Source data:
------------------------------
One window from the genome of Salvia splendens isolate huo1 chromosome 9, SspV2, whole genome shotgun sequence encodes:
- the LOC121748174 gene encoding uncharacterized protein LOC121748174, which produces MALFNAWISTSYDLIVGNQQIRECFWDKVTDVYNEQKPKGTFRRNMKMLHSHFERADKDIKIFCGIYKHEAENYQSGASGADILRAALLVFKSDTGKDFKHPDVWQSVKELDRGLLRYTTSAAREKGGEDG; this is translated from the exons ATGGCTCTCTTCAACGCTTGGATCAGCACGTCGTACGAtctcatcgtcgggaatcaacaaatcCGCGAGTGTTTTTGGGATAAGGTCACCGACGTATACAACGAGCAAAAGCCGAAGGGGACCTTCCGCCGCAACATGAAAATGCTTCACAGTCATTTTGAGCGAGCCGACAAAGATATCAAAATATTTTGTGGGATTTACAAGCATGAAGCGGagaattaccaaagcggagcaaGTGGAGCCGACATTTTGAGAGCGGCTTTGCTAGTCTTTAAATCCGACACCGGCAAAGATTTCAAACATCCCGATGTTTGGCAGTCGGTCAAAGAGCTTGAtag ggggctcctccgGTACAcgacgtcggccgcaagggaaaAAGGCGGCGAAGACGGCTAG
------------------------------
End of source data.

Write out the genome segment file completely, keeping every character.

One window from the genome of Salvia splendens isolate huo1 chromosome 9, SspV2, whole genome shotgun sequence encodes:
- the LOC121748174 gene encoding uncharacterized protein LOC121748174, which produces MALFNAWISTSYDLIVGNQQIRECFWDKVTDVYNEQKPKGTFRRNMKMLHSHFERADKDIKIFCGIYKHEAENYQSGASGADILRAALLVFKSDTGKDFKHPDVWQSVKELDRGLLRYTTSAAREKGGEDG; this is translated from the exons ATGGCTCTCTTCAACGCTTGGATCAGCACGTCGTACGAtctcatcgtcgggaatcaacaaatcCGCGAGTGTTTTTGGGATAAGGTCACCGACGTATACAACGAGCAAAAGCCGAAGGGGACCTTCCGCCGCAACATGAAAATGCTTCACAGTCATTTTGAGCGAGCCGACAAAGATATCAAAATATTTTGTGGGATTTACAAGCATGAAGCGGagaattaccaaagcggagcaaGTGGAGCCGACATTTTGAGAGCGGCTTTGCTAGTCTTTAAATCCGACACCGGCAAAGATTTCAAACATCCCGATGTTTGGCAGTCGGTCAAAGAGCTTGAtag ggggctcctccgGTACAcgacgtcggccgcaagggaaaAAGGCGGCGAAGACGGCTAG